Scanlan: Why we still love Hockey Day in Canada after all these years

Fourteen years in, CBC is revving up the Hockey Canada in Canada broadcast for what could be a last hurrah.

Scanlan: Why we still love Hockey Day in Canada after all these years
Zachary Moulton (L) and Bruce Lawrie (R) of the Cumberland Jr. Grads react as they step onto the visitors bench following the Ottawa Senators practice held at Canadian Tire Centre, on January 17, 2014, in Ottawa, Ont. The team had won a contest for Hockey Day in Canada. (Jana Chytilova / Ottawa Citizen)

Fourteen years in, CBC is revving up the Hockey Day in Canada broadcast for what could be a last hurrah.

Where else but Canada could a national television network get away with day-long hockey features built around the broadcasts of four NHL games, airing from noon to past midnight — and attract strong ratings throughout?

Since the initial CBC Hockey Day launch in 2000, it feels as though we’ve met variations of every community rink builder, met a million hockey families, heard the best grassroots tales of legendary figures like Gordie Howe skating in frigid Saskatoon.

Most of us are suckers for it still, because it conjures some childhood memory of the game at its simplest level, played outdoors for fun. No minor hockey politics. Nobody playing for money.

Even NHL hockey players tune in.

“I’ve been hurt before and just sat in front of my TV and watched the whole day,” says Senators centre Jason Spezza. “I think it’s a great thing CBC does, it recognizes some of these small towns — just to have a day with some backstories, Zamboni drivers and people helping in the community, kids that have gone through a tough time. They do a good job of showing the whole, broad spectrum of the game.”

This year’s Hockey Day has myriad cameras, including in Barry’s Bay, west of Ottawa, Prince George, B.C. and Sydney, N.S. The show is based, though, in Lloydminster, Alberta/Saskatchewan, which means it’s a huge day for the family and friends of Senators winger Clarke MacArthur.

MacArthur’s parents, Deborah and Dean MacArthur, will be featured on the broadcast, and have promised to PVR the show so Clarke can watch it later. He will be a little busy in the afternoon, as the Senators meet the New York Rangers at 2 p.m. here, in one of the two matinee Hockey Day broadcasts.

The other games: Edmonton at Winnipeg (also 2 p.m.), Montreal at Toronto (7 p.m.) and Calgary at Vancouver (10 p.m.).

MacArthur, who hails from the Alberta side of the prairie border town, has an array of hometown yarns about growing up living the game in “Lloyd.”

“Saskatchewan pride is heavy in Lloyd,” MacArthur says. “It always seems the Saskatchewan people let you know they’re from Saskatchewan. Smitty (Senators centre Zack Smith) is from Saskatchewan. He let me know it in two minutes.”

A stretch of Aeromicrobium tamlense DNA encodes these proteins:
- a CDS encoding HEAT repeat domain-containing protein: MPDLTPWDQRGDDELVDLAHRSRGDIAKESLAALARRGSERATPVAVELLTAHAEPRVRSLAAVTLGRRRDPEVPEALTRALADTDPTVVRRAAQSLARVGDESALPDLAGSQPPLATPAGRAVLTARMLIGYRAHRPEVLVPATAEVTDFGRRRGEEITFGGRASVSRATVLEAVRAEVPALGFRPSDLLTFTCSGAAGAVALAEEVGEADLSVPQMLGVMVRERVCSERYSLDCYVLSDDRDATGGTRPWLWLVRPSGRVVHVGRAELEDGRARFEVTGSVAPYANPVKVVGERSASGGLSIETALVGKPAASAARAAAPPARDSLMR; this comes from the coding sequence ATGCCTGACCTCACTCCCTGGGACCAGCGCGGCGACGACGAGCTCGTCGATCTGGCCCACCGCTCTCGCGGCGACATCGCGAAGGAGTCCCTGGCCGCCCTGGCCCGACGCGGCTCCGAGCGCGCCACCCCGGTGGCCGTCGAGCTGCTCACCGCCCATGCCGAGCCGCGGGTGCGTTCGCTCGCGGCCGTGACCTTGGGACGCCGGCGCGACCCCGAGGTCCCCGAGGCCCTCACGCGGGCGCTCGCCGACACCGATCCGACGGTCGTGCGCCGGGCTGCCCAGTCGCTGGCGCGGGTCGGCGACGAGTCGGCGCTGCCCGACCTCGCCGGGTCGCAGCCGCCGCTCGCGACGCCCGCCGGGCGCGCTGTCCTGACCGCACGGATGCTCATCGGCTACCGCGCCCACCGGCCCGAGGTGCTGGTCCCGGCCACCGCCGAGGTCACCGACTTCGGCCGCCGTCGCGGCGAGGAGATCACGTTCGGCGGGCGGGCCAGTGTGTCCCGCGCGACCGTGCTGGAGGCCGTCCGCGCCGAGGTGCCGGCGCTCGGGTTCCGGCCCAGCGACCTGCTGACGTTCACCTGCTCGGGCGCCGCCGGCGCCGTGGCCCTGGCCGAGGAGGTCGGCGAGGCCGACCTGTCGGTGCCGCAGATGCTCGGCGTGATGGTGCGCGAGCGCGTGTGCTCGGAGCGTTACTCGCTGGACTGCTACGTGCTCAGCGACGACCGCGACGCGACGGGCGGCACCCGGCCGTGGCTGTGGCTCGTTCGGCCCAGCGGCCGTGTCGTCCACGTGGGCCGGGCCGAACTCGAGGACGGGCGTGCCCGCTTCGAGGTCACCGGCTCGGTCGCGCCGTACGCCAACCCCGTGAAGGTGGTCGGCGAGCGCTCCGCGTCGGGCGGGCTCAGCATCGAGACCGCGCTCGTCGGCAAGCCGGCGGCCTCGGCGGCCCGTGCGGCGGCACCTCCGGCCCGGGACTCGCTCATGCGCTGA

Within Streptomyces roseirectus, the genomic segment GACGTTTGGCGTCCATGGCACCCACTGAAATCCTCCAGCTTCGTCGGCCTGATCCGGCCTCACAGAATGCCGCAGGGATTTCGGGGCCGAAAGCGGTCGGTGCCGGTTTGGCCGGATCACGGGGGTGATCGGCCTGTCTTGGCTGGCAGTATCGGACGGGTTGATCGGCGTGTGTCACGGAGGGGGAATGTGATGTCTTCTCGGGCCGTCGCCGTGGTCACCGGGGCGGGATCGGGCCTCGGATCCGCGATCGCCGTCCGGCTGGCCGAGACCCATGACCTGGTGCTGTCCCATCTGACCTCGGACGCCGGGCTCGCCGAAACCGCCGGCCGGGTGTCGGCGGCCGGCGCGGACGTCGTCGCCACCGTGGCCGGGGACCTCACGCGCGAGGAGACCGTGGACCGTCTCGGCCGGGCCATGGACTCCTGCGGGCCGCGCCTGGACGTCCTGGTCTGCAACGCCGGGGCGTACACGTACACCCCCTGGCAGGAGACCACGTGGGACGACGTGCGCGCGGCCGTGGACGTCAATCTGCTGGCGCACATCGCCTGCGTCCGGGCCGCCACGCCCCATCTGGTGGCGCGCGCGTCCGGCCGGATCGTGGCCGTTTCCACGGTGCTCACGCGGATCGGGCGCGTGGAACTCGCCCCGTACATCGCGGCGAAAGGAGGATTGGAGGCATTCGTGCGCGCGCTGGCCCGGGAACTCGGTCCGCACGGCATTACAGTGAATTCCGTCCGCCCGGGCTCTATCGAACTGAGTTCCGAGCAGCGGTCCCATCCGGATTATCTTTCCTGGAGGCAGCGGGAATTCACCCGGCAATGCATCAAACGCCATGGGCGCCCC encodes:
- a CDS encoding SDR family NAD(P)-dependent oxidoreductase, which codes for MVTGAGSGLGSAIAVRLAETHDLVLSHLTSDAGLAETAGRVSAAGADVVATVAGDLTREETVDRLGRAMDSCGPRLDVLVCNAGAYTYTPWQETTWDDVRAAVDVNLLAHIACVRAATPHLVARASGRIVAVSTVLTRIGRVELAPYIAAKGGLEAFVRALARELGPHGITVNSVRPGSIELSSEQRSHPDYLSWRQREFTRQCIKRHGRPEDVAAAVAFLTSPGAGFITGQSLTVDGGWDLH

Smith is from Maple Creek, Sask., more than 400 kilometres south of Lloydminster, near Swift Current.

Up in Lloydminster, the population is about 31,000, with roughly two-thirds living on the Alberta side of the city, and one third in Saskatchewan. Wisely, hockey organizations don’t use provincial origin in structuring teams.

“It was never Saskatchewan vs. Alberta, that would have got really ugly,” MacArthur says. “Everyone was intertwined, so it wasn’t province vs. province — for the safety of the city.”

Like every child of most any Canadian town, MacArthur had his local heroes. Former Senators defenceman Wade Redden is from Lloydminster, Sask. while Scott Hartnell of the Philadelphia Flyers is from the Alberta side, like MacArthur. Hartnell is three years older than MacArthur, who turns 29 in April.

The news of Redden’s retirement this week, at age 36, resonated with MacArthur, reminding him to enjoy his career for the moment.

“I was, like, 15 and working out in the gym, in Lloyd, and Wade was a star in the NHL,” MacArthur says. “He was probably in his early 20’s then, and now he’s on the outside. It’s crazy. He had a great career.”

In his youth, the undersized MacArthur honed his skills on indoor and outdoor rinks in Lloydminster.

“Archie Miller was this old rink, and it didn’t have glass, it had chicken wire around it,” he says. “My dad knew the caretaker guy and we used to sneak on and get some free ice time. Scott Hartnell did, too.

“A lot of everything I owe is in that barn of a rink. School would get out at 3:30, and my dad would be right there to pick me up. I’d skate until 4:30, go home and eat dinner and we’d have practice back there again at 7 or so.”

More convenient was the outdoor shinny ice at Bud Miller All Seasons Park, just down the street from MacArthur’s home. (The predominant ‘season,’ of course, was winter).

“The whole town was over there every day,” MacArthur remembers. “It was vintage throw-your-sticks-in-the-middle and get at it.

“There weren’t any days where the ice would be melting or anything, it was minus-30 every day. A full seven-month season.”

Not that the cold was an issue for kids 10 or 12 years of age.

“I can barely go to the Sensplex now, but then it could be minus-30, with nothing on, and not feel a thing,” MacArthur says. “It’s funny how that works.”

This is how it works in the television business: given the massive 12-year, national contract signed by Rogers Sportsnet for next season, this could be the last CBC Hockey Day in Canada — unless Rogers opts to preserve it.

wscanlan@ottawacitizen.com
Twitter.com/HockeyScanner

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